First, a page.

There are a few hard rules in restaurant cooking. One is: Don’t break teeth. Certain shells are no big deal. Some weirdos actually eat shrimp shells. An eggshell here and there is fine—not fun but neither ruinous. But lobster shells will send a molar to the afterlife. So if you’re making a lobster BLT the star of your lunch menu, the cook charged with breaking down the crustaceans really has one essential job: absolutely no shells. That awesome aioli will take care of the rest.
You often see these kinds of mistakes during Monday lunch services, when young cooks are learning to fly. But on a Thursday during prime summer season, Jrdn should have their A-team in the kitchen, doing A-team work.
At dinner, this same inattention reappears in the vegetables. The asparagus is so undercooked, the audible snap could set off car alarms. The bok choy is unchewable. The carrots, too, are crunchy and fibrous, as if I’m shopping at Whole Foods and decided to snack.
Sure, you can eat raw carrots. Point is, the chef obviously intended for these carrots to be cooked, and they’re not even close. A good kitchen is separated into areas of expertise, where one cook executes one part of the menu—grill, sauté, compose salads, cook veggies, whatever—over and over and over, because repetition yields perfection. And yet, one part of Jrdn’s kitchen is comically undercooking.
The whole dinner is a pretty spectacular bust. The halibut and half fried chicken are both overcooked, while the lamb lollipops are raw enough to need a shepherd. And for dessert, an “ice cream sandwich” is served with ice cream so hard you need a pickaxe to get through it. When the server offers me a steak knife, I think he’s kidding. He’s not.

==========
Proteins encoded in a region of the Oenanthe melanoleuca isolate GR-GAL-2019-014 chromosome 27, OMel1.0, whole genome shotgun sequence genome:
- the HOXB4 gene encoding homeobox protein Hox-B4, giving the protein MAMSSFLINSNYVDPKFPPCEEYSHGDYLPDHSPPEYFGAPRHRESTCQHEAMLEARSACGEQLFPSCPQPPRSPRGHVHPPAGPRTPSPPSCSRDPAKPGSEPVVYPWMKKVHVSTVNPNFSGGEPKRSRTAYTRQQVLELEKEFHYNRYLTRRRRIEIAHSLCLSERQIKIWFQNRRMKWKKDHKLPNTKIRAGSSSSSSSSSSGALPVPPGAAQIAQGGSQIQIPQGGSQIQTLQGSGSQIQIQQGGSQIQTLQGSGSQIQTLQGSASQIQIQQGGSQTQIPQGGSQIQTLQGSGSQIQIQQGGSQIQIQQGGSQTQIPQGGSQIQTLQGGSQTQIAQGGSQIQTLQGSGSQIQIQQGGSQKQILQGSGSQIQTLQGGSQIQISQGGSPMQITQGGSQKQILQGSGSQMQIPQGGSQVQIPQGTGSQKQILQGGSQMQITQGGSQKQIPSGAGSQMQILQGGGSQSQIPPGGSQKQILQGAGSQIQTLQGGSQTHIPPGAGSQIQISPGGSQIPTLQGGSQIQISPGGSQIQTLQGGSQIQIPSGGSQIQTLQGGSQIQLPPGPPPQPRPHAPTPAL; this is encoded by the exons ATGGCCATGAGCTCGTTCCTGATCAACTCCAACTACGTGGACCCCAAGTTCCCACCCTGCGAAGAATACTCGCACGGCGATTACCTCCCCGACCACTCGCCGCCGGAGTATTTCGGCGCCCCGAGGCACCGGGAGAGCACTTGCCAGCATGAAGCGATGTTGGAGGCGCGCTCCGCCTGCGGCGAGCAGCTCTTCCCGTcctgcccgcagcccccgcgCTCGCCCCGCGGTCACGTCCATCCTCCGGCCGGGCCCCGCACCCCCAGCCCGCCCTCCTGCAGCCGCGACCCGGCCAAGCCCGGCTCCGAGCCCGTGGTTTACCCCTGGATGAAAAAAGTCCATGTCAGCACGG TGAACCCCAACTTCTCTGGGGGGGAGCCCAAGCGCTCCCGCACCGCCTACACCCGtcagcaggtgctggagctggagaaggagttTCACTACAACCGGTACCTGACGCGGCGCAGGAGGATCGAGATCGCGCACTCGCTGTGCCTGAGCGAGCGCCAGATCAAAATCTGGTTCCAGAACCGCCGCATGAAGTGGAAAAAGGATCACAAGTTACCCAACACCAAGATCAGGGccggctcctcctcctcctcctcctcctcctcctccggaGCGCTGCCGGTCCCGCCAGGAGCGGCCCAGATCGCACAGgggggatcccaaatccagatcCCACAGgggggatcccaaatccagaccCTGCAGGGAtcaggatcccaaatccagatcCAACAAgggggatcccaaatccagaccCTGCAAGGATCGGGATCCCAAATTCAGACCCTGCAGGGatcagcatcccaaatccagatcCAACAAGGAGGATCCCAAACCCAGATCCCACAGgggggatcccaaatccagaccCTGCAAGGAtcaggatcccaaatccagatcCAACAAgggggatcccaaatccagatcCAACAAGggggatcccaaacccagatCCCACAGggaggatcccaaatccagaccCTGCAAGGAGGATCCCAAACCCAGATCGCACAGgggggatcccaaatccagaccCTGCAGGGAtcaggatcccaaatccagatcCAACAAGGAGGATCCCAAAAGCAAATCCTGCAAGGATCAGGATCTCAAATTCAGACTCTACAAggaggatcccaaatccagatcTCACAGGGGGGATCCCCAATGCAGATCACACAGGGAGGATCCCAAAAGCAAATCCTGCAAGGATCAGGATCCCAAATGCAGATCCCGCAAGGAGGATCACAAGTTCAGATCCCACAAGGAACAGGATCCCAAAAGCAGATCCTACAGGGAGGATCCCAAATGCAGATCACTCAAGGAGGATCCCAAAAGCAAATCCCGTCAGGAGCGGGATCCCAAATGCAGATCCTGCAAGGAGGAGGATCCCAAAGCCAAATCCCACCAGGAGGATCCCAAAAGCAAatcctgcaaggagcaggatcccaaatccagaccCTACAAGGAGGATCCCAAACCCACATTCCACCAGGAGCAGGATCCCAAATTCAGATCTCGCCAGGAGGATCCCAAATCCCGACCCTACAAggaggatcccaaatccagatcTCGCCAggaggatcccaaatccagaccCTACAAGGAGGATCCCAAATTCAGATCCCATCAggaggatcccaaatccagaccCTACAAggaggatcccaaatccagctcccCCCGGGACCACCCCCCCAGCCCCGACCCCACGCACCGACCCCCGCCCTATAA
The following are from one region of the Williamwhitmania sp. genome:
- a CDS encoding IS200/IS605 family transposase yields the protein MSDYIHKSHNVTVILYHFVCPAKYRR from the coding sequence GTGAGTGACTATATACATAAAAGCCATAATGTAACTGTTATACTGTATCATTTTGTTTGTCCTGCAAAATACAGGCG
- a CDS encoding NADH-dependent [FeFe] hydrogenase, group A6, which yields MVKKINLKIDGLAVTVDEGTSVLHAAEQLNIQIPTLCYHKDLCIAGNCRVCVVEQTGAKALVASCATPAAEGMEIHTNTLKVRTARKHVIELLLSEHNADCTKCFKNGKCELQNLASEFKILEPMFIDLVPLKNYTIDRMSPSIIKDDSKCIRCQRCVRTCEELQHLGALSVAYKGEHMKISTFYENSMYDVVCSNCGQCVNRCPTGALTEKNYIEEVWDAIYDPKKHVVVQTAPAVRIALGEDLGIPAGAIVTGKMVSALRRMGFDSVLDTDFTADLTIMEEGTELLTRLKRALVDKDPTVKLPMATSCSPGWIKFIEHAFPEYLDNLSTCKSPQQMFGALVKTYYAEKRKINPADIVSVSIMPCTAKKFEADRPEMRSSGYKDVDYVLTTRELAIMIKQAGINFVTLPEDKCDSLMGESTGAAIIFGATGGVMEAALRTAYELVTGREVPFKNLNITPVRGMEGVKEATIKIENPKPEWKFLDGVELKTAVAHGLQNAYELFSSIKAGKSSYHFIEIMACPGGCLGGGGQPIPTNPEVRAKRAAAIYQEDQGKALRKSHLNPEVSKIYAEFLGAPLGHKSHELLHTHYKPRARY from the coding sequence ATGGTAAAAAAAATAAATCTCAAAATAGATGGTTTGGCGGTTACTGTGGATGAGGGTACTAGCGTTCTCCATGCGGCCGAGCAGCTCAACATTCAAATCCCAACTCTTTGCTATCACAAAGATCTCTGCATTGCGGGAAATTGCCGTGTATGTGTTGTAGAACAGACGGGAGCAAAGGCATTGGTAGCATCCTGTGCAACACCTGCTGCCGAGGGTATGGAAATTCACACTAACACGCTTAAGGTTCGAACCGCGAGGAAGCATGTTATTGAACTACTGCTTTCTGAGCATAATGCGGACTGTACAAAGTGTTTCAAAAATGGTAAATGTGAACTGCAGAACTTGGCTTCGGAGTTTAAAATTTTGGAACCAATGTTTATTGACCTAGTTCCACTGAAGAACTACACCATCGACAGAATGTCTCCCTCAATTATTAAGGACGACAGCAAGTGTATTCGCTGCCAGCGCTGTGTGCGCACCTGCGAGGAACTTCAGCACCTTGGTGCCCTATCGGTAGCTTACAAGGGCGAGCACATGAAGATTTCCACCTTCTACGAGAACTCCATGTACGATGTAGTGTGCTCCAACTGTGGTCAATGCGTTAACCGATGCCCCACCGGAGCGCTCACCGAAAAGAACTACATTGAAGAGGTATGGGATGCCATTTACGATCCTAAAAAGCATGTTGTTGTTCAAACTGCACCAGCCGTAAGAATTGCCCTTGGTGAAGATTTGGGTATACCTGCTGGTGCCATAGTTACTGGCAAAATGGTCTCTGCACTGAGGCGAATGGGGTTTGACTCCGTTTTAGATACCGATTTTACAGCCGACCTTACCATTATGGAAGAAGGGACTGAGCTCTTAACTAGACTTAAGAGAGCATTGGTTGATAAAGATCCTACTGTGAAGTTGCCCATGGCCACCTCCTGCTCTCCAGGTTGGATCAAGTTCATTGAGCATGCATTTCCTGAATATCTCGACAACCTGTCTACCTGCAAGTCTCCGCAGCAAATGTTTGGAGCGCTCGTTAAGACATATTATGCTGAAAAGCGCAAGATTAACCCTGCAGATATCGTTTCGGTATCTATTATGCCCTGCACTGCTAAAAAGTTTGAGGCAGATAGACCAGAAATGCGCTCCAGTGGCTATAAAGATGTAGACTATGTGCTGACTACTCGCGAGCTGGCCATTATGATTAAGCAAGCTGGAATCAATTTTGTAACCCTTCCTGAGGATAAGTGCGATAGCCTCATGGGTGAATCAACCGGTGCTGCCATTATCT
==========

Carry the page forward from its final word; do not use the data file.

To make matters worse, some staff seem almost cavalierly uninterested in Jrdn’s food. Servers and food-runners are the apostles, spreading the gospel of the kitchen to guests. If they’re not knowledgeable and passionate, they come off like a missionary knocking on your door and saying, “Have you heard about God? He’s pretty cool, I guess. I dunno, maybe not. I better go.”
If you’re going to sell $34 miso-glazed halibut with shrimp dumplings, shiitakes, candied leeks, and brown butter dashi, the staff needs to be able to describe it in lurid, epic detail. They need to sell it. When my halibut arrives, I ask the food-runner what I’m looking at. She says, “Halibut, and there’s sauce,” and walks off. To her credit, she returns minutes later and tells me what kind of sauce. But this isn’t a special menu item, a one-night-only dish. This is an anchor of the dinner menu.
Granted, a large chunk of the workforce in PB is college students. Students are known for their inquisitive minds and beer pong savvy, not their dedication to long-standing employment in the restaurant industry. Still, Tower23 has posited itself as the nicer, if not nicest, option on this attractive stretch of Southern California beach. If the world is Coachella, this is a main stage. An employee shouldn’t be set free on the floor until they can recite the entire menu by heart, ideally with passion and some basic knowledge of why miso works great on whitefish.
I realize I don’t sound very nice, but Jrdn’s short rib is. It’s the star of my dinner, slow-braised to tenderness and lovingly slathered with thick jus and a ginger gremolata over a cauliflower puree. It’s the kind of intensely flavorful dish I’ve come to expect of Warner. He’s got the talent to rejuvenate Jrdn. But he’s only one man. He’ll need to start this transformation at the bottom, educate his staff and hammer in their basic skill sets, and work his way up.